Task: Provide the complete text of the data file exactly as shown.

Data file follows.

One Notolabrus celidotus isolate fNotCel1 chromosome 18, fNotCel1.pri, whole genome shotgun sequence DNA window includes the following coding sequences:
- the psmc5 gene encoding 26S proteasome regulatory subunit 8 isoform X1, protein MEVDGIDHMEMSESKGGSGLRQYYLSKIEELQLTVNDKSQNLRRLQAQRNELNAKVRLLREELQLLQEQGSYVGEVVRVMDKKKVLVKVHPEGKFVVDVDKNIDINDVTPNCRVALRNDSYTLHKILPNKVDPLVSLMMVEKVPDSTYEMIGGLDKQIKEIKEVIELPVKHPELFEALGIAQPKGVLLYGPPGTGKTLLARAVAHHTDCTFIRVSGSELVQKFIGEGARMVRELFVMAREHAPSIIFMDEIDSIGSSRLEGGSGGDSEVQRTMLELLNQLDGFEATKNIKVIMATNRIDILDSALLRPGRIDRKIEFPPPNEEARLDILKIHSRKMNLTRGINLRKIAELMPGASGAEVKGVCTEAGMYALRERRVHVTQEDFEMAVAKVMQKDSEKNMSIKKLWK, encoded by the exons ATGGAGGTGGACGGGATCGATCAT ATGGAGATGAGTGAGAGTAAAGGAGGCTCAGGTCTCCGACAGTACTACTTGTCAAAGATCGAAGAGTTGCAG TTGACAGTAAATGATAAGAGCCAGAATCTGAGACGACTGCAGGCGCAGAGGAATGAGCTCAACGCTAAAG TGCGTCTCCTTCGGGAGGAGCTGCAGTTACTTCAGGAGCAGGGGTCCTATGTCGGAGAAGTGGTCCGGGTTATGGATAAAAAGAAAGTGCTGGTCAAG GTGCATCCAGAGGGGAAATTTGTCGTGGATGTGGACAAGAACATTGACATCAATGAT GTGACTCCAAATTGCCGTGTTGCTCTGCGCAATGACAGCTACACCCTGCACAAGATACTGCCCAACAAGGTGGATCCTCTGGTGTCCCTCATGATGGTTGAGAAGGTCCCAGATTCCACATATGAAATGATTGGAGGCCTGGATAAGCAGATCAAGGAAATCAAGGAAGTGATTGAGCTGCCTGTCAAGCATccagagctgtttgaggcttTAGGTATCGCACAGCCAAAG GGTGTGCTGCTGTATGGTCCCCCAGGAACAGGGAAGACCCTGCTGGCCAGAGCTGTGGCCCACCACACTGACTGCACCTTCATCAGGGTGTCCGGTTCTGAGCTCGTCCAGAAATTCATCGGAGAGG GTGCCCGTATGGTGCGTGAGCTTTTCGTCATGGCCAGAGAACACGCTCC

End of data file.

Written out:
One Notolabrus celidotus isolate fNotCel1 chromosome 18, fNotCel1.pri, whole genome shotgun sequence DNA window includes the following coding sequences:
- the psmc5 gene encoding 26S proteasome regulatory subunit 8 isoform X1, protein MEVDGIDHMEMSESKGGSGLRQYYLSKIEELQLTVNDKSQNLRRLQAQRNELNAKVRLLREELQLLQEQGSYVGEVVRVMDKKKVLVKVHPEGKFVVDVDKNIDINDVTPNCRVALRNDSYTLHKILPNKVDPLVSLMMVEKVPDSTYEMIGGLDKQIKEIKEVIELPVKHPELFEALGIAQPKGVLLYGPPGTGKTLLARAVAHHTDCTFIRVSGSELVQKFIGEGARMVRELFVMAREHAPSIIFMDEIDSIGSSRLEGGSGGDSEVQRTMLELLNQLDGFEATKNIKVIMATNRIDILDSALLRPGRIDRKIEFPPPNEEARLDILKIHSRKMNLTRGINLRKIAELMPGASGAEVKGVCTEAGMYALRERRVHVTQEDFEMAVAKVMQKDSEKNMSIKKLWK, encoded by the exons ATGGAGGTGGACGGGATCGATCAT ATGGAGATGAGTGAGAGTAAAGGAGGCTCAGGTCTCCGACAGTACTACTTGTCAAAGATCGAAGAGTTGCAG TTGACAGTAAATGATAAGAGCCAGAATCTGAGACGACTGCAGGCGCAGAGGAATGAGCTCAACGCTAAAG TGCGTCTCCTTCGGGAGGAGCTGCAGTTACTTCAGGAGCAGGGGTCCTATGTCGGAGAAGTGGTCCGGGTTATGGATAAAAAGAAAGTGCTGGTCAAG GTGCATCCAGAGGGGAAATTTGTCGTGGATGTGGACAAGAACATTGACATCAATGAT GTGACTCCAAATTGCCGTGTTGCTCTGCGCAATGACAGCTACACCCTGCACAAGATACTGCCCAACAAGGTGGATCCTCTGGTGTCCCTCATGATGGTTGAGAAGGTCCCAGATTCCACATATGAAATGATTGGAGGCCTGGATAAGCAGATCAAGGAAATCAAGGAAGTGATTGAGCTGCCTGTCAAGCATccagagctgtttgaggcttTAGGTATCGCACAGCCAAAG GGTGTGCTGCTGTATGGTCCCCCAGGAACAGGGAAGACCCTGCTGGCCAGAGCTGTGGCCCACCACACTGACTGCACCTTCATCAGGGTGTCCGGTTCTGAGCTCGTCCAGAAATTCATCGGAGAGG GTGCCCGTATGGTGCGTGAGCTTTTCGTCATGGCCAGAGAACACGCTCC